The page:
Photograph from the 2000s taken by me in Taliesin’s living room. Looking toward the fireplace with the inglenook (the built-in bench).
Today, I thought about photographs from the book, Apprentice to Genius, by Edgar Tafel that I recommended almost a year ago. Looking through the book reminded me of a change to the inglenook (the built-in bench) at the fireplace in Taliesin’s living room. I’m going to talk about that change in this post.
A moment about Wright’s living room
While I’ve written about his living room before, I haven’t really talked about it much. That’s in part because, while Wright obviously loved it and rebuilt it after his home’s two fires, he didn’t spend a lot of time changing it.
I mean, comparatively speaking.
Because he changed other rooms. A lot. Like the room I talked about in here; I mean, c’mon: it’s inside Taliesin and figuring out where the room stood (or stands. . . it’s still there) can be really difficult.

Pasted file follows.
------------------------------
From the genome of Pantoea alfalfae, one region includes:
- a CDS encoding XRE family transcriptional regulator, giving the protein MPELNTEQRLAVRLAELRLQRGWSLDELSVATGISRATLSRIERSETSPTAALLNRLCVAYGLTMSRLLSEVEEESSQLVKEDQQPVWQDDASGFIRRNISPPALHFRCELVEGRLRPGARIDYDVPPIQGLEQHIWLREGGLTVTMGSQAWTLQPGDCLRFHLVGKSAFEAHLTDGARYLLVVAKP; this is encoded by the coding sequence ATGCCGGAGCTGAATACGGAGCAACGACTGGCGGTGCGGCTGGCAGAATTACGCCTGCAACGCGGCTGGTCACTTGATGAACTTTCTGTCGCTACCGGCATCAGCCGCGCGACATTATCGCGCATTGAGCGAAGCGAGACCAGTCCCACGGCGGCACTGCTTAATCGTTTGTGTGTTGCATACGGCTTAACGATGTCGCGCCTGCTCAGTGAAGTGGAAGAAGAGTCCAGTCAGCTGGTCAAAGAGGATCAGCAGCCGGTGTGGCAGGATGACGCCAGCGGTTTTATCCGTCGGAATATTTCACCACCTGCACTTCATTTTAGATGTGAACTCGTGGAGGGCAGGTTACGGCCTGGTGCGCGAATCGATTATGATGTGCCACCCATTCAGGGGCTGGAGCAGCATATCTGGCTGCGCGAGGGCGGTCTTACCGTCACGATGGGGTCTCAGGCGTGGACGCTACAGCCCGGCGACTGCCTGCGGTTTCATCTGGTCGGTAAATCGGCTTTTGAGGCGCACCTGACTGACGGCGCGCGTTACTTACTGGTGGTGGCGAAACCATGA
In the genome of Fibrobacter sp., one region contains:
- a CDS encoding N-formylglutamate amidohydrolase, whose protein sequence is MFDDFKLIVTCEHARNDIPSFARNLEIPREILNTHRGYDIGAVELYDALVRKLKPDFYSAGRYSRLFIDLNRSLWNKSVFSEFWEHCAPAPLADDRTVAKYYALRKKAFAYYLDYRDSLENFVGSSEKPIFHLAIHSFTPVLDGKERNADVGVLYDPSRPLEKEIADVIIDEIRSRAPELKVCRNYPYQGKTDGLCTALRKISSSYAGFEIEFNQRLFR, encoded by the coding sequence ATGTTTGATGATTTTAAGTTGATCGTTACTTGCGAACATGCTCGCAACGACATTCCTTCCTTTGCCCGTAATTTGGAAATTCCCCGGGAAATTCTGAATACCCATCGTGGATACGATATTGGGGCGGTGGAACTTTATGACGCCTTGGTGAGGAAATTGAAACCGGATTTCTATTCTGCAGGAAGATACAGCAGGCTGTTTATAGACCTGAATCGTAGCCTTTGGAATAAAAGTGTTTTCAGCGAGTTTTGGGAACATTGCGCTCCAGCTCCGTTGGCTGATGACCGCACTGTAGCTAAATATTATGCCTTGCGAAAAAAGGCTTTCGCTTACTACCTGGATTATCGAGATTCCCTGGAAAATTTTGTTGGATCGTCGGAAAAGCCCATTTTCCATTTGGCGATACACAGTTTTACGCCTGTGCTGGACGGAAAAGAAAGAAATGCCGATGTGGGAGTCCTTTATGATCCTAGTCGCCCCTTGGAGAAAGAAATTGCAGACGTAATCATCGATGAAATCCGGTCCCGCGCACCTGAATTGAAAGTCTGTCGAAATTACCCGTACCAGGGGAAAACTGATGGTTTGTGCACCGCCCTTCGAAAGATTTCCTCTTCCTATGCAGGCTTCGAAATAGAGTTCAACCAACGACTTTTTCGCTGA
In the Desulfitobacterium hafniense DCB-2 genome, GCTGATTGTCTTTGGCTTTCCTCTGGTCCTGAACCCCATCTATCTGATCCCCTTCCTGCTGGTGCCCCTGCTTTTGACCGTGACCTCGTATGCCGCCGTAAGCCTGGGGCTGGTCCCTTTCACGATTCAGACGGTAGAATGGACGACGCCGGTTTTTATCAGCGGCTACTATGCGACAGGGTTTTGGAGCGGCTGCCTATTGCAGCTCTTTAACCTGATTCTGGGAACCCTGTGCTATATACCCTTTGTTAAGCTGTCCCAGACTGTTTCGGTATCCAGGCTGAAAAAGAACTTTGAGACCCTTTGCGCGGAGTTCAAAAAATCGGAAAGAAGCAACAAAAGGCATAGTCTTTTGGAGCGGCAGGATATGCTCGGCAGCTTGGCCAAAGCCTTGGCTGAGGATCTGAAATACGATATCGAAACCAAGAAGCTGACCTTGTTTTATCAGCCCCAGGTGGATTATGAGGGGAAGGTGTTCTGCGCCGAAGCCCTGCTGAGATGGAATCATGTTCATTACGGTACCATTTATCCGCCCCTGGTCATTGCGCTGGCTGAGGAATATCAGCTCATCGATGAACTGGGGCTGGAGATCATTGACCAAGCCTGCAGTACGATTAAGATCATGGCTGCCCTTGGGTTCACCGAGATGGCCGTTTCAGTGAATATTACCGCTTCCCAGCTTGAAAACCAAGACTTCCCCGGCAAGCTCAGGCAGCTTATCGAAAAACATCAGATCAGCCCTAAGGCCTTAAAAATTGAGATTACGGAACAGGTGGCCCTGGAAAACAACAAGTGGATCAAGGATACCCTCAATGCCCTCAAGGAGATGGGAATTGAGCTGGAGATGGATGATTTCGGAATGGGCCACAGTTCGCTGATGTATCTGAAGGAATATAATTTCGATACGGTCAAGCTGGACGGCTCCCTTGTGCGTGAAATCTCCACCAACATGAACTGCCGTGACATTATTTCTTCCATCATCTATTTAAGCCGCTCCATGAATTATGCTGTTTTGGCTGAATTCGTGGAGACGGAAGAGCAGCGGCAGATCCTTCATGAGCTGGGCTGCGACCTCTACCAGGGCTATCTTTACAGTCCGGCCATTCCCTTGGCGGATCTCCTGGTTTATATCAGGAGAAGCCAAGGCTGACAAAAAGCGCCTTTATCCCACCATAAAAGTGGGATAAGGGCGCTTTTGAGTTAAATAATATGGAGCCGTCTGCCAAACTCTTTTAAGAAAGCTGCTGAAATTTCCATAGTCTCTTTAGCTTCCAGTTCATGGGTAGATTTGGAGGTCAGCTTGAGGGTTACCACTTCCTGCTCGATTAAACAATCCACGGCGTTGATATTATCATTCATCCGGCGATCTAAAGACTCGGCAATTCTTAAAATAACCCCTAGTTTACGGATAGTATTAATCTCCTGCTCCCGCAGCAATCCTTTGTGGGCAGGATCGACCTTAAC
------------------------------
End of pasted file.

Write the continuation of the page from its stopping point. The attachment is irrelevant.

But, in contrast, there are things in Taliesin’s living room that he kept the same.
- The door from the main hallway was always in the same space.
- The room always had almost square windows.
- The dining area was always on the south wall.
The fireplace always had an inglenook. In addition, for years (and after each fire), the inglenook ended a bookshelf on the end, farthest from the firebox. Maybe this bookshelf kept the space on the couch warmer when you had a fire.
Here’s the inglenook and bookshelf during the Taliesin I era:
Photograph taken 1911-1912 by Taylor Woolley, Wright’s draftsman at Taliesin at that time. Photograph located at the Utah Historical Society, ID #695922.
The bench was reconstructed for Taliesin II, after the 1914 fire.
And, again, after the fire of 1925.
And then we come to one of the photographs from “Apprentice to Genius”. The photograph from it below was taken in 1940 by Pedro Guerrero:
The bookshelf is the vertical section at the end of the bench.
This photograph is on page 112 of Apprentice to Genius.